Welcome & Gnomevember
If there is one thing the online art community loves it is art challenges! No sooner than #Inktober has wrapped up, #Gnomevember has begun and I am positively thrilled about the theme of November.

Therefore I shall do my very best to draw as many gnomes as possible this month and share them along with some Danish folklore stories with you, all while working on fulfilling my recent Kickstarter for The Year of the Unicorn. It is going to be a busy, fun month! 

Gnomes have a very special place in my heart. I grew up with gnomes, I believed in gnomes before Santa (you see in Denmark gnomes are closely associates with yuletide, though in folklore they were around all year) and I believed in gnomes after I stopped believing in Santa. Over the years I also amassed quite a collection of books on the subject, both in Danish and English.

Let us start this month with some gnome facts:

Gnomes are also known as Nisse (Danish & Norwegian), Tomte & Tomtenissen (Swedish), Brownie and Hobgoblin (Britain & Ireland) and Tonttu (Finland).  

The early stories of the gnomes are traced back to pre-Christian times. They were guardian spirits of farms or souls of the farm and had to be appeased to ensure good fortune. The gnomes were usually loners, each farm only had one, and mischievous to a fault. They bonded closely with the animals, unless the farmer enraged them in which case they might cast a pox on the cows or pigs. They are said to be especially fond of horses.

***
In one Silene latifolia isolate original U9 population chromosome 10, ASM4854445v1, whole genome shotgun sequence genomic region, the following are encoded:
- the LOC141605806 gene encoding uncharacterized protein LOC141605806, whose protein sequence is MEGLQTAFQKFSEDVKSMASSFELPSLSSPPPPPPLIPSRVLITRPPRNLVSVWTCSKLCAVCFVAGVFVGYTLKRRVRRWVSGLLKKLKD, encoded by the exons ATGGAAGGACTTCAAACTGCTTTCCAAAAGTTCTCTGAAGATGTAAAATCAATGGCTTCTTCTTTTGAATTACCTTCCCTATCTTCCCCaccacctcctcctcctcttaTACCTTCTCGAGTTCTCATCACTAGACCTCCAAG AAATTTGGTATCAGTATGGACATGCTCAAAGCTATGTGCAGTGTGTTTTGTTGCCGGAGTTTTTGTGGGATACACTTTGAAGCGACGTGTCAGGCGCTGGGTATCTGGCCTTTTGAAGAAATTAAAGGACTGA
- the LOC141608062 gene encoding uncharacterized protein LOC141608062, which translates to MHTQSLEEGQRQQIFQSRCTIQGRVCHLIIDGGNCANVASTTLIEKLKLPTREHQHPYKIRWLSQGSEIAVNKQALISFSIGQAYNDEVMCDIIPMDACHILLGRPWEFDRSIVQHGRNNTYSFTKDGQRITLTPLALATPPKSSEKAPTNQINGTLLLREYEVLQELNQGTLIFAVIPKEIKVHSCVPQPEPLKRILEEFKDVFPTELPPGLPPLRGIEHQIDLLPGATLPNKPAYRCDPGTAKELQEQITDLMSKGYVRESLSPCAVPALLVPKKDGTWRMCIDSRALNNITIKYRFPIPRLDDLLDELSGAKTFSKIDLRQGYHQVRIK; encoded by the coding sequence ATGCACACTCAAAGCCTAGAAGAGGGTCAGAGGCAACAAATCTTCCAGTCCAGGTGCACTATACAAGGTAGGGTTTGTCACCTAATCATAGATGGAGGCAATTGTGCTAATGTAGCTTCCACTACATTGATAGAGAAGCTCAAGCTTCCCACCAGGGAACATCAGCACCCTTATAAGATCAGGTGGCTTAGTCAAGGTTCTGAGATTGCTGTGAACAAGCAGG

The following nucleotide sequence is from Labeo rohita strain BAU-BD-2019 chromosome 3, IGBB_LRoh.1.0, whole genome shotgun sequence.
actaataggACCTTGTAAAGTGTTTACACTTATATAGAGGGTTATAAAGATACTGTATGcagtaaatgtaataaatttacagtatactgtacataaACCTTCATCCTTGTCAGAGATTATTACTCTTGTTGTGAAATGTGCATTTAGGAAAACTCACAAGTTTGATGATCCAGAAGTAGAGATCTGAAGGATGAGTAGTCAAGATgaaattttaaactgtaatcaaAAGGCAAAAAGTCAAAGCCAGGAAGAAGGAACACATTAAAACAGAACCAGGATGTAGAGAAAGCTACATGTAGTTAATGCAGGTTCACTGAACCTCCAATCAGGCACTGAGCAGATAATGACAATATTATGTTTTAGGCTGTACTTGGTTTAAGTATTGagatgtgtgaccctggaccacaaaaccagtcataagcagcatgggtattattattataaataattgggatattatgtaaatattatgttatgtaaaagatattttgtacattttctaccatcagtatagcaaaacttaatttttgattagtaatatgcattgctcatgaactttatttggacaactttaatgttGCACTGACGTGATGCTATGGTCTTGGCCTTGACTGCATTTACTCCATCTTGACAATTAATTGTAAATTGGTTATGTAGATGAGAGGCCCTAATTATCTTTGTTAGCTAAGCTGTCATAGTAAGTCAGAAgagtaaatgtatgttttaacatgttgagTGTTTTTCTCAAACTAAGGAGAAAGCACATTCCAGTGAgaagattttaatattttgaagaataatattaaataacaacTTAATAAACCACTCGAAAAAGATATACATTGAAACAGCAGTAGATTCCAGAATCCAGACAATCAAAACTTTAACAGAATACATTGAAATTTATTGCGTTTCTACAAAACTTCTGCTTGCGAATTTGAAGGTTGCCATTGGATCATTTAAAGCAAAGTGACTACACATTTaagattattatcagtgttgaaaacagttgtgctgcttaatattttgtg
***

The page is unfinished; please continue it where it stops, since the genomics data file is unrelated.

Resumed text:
While the stories of them date back to the viking age, the very first illustration found of a gnome portrays him as a devil figure sweeping the horse stables and was done in 1539. It wasn't until the 1800s that female gnomes were first portrayed in art.

To this day Scandinavians still have a tradition of putting a bowl of porridge outside the door at Christmas Eve to appease the gnome.

Happy Gnomevember everyone, now let's draw some gnomes!
 


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